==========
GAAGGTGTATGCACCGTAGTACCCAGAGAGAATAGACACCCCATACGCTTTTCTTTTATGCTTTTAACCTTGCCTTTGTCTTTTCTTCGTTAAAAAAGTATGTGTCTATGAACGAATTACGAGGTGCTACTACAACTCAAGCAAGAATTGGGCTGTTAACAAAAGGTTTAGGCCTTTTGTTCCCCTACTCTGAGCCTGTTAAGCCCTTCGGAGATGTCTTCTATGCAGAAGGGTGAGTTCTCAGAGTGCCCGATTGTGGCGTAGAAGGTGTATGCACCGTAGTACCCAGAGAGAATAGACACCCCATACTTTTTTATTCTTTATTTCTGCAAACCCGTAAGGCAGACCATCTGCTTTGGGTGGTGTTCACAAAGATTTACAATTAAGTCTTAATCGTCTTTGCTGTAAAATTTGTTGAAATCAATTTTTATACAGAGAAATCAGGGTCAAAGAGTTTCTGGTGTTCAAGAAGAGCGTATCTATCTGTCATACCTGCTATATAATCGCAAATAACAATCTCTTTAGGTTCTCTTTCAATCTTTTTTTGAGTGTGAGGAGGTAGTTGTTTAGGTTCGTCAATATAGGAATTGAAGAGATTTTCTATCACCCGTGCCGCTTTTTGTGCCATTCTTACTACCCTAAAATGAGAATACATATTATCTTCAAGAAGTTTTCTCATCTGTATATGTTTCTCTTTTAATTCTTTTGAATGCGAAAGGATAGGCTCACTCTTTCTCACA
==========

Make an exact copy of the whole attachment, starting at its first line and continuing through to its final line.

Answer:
GAAGGTGTATGCACCGTAGTACCCAGAGAGAATAGACACCCCATACGCTTTTCTTTTATGCTTTTAACCTTGCCTTTGTCTTTTCTTCGTTAAAAAAGTATGTGTCTATGAACGAATTACGAGGTGCTACTACAACTCAAGCAAGAATTGGGCTGTTAACAAAAGGTTTAGGCCTTTTGTTCCCCTACTCTGAGCCTGTTAAGCCCTTCGGAGATGTCTTCTATGCAGAAGGGTGAGTTCTCAGAGTGCCCGATTGTGGCGTAGAAGGTGTATGCACCGTAGTACCCAGAGAGAATAGACACCCCATACTTTTTTATTCTTTATTTCTGCAAACCCGTAAGGCAGACCATCTGCTTTGGGTGGTGTTCACAAAGATTTACAATTAAGTCTTAATCGTCTTTGCTGTAAAATTTGTTGAAATCAATTTTTATACAGAGAAATCAGGGTCAAAGAGTTTCTGGTGTTCAAGAAGAGCGTATCTATCTGTCATACCTGCTATATAATCGCAAATAACAATCTCTTTAGGTTCTCTTTCAATCTTTTTTTGAGTGTGAGGAGGTAGTTGTTTAGGTTCGTCAATATAGGAATTGAAGAGATTTTCTATCACCCGTGCCGCTTTTTGTGCCATTCTTACTACCCTAAAATGAGAATACATATTATCTTCAAGAAGTTTTCTCATCTGTATATGTTTCTCTTTTAATTCTTTTGAATGCGAAAGGATAGGCTCACTCTTTCTCACA